Olivia Rosane, ECOWATCH
Amazon shareholders voted down an employee-backed resolution calling for more aggressive action on climate change at their annual meeting Wednesday, The Los Angeles Times reported.
The employee-filed resolution asked the company to develop a public plan for responding to extreme weather events and weaning itself off of fossil fuels. It was publicly backed by more than 7,600 employees, who signed their names to an open letter, a novel tactic for tech employee activism, The New York Times said.
Amazon Employees for Climate Justice, the group that grew out of the resolution, said in a press release they will file another if the company’s board doesn’t increase its climate commitments.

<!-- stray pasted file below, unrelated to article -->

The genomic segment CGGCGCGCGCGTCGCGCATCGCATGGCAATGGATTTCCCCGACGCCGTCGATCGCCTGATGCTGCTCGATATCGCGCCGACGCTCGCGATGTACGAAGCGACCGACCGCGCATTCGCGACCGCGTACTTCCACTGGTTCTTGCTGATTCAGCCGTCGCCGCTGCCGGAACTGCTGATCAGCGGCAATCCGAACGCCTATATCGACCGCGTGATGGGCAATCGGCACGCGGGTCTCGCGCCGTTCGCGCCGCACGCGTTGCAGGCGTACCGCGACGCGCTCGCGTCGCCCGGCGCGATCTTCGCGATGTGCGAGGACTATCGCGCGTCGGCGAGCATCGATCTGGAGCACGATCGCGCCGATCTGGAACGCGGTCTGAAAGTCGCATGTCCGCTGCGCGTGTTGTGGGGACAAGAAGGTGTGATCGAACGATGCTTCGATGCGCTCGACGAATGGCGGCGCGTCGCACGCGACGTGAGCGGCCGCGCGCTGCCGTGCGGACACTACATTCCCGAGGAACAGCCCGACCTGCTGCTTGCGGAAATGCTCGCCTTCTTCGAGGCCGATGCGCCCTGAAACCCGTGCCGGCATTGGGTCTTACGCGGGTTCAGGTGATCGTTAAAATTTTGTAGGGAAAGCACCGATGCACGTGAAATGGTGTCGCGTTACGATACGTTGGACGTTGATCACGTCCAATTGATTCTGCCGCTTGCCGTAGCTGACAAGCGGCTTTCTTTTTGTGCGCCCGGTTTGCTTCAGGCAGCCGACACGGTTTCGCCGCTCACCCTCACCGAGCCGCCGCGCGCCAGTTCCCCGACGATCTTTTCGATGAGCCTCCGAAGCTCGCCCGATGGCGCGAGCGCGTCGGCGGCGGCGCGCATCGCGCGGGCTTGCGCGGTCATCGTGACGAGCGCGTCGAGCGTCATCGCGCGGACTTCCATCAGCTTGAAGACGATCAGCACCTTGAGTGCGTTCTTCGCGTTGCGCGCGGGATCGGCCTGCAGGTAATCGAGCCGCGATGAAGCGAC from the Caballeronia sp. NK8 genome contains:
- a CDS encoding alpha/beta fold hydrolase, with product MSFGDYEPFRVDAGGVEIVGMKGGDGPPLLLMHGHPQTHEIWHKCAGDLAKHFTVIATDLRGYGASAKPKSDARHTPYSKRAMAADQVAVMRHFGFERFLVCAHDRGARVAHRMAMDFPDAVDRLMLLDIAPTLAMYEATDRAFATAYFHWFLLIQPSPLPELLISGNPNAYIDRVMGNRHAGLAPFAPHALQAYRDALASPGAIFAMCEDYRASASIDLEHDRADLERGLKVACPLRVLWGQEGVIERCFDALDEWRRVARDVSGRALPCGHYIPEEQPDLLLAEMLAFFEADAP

“The enthusiasm is overwhelming,” Amazon employee Rebecca Sheppard, who works in air cargo operations, told the Los Angeles Times. “We’ll be back.”
Ahead of the vote, the resolution had won the support of two of the largest proxy advisory firms in the U.S. — Glass Lewis and Institutional Shareholder Services (ISS). Glass Lewis said that Amazon was less transparent about its sustainability plans than similar companies, The New York Times said. However, the Amazon Board formally opposed the resolution, meaning it faced an uphill battle to gain the 50 percent of support it would have needed to pass, according to the employee press release. Amazon will release the final vote tallies Friday, the company told the Los Angeles Times.